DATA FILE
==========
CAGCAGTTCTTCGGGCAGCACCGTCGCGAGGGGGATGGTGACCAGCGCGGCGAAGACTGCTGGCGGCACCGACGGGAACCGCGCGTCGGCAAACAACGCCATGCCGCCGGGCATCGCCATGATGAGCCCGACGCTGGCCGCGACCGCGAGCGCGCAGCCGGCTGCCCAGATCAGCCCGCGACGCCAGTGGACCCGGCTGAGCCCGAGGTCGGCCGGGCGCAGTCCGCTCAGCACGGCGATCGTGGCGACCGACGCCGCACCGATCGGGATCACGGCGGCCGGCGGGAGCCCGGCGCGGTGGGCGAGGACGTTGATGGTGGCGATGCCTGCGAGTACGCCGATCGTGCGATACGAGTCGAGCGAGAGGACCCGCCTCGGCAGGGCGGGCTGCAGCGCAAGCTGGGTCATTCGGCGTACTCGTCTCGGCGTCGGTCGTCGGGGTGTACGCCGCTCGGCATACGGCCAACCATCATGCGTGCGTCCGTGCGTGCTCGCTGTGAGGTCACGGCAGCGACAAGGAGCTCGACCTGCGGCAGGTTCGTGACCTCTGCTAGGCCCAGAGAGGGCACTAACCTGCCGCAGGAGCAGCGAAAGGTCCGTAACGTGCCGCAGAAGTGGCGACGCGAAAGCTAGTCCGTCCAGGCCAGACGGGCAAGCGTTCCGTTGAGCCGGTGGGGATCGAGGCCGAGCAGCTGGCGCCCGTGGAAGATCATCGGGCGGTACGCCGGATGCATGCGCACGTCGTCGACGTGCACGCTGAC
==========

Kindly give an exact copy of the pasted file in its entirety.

CAGCAGTTCTTCGGGCAGCACCGTCGCGAGGGGGATGGTGACCAGCGCGGCGAAGACTGCTGGCGGCACCGACGGGAACCGCGCGTCGGCAAACAACGCCATGCCGCCGGGCATCGCCATGATGAGCCCGACGCTGGCCGCGACCGCGAGCGCGCAGCCGGCTGCCCAGATCAGCCCGCGACGCCAGTGGACCCGGCTGAGCCCGAGGTCGGCCGGGCGCAGTCCGCTCAGCACGGCGATCGTGGCGACCGACGCCGCACCGATCGGGATCACGGCGGCCGGCGGGAGCCCGGCGCGGTGGGCGAGGACGTTGATGGTGGCGATGCCTGCGAGTACGCCGATCGTGCGATACGAGTCGAGCGAGAGGACCCGCCTCGGCAGGGCGGGCTGCAGCGCAAGCTGGGTCATTCGGCGTACTCGTCTCGGCGTCGGTCGTCGGGGTGTACGCCGCTCGGCATACGGCCAACCATCATGCGTGCGTCCGTGCGTGCTCGCTGTGAGGTCACGGCAGCGACAAGGAGCTCGACCTGCGGCAGGTTCGTGACCTCTGCTAGGCCCAGAGAGGGCACTAACCTGCCGCAGGAGCAGCGAAAGGTCCGTAACGTGCCGCAGAAGTGGCGACGCGAAAGCTAGTCCGTCCAGGCCAGACGGGCAAGCGTTCCGTTGAGCCGGTGGGGATCGAGGCCGAGCAGCTGGCGCCCGTGGAAGATCATCGGGCGGTACGCCGGATGCATGCGCACGTCGTCGACGTGCACGCTGAC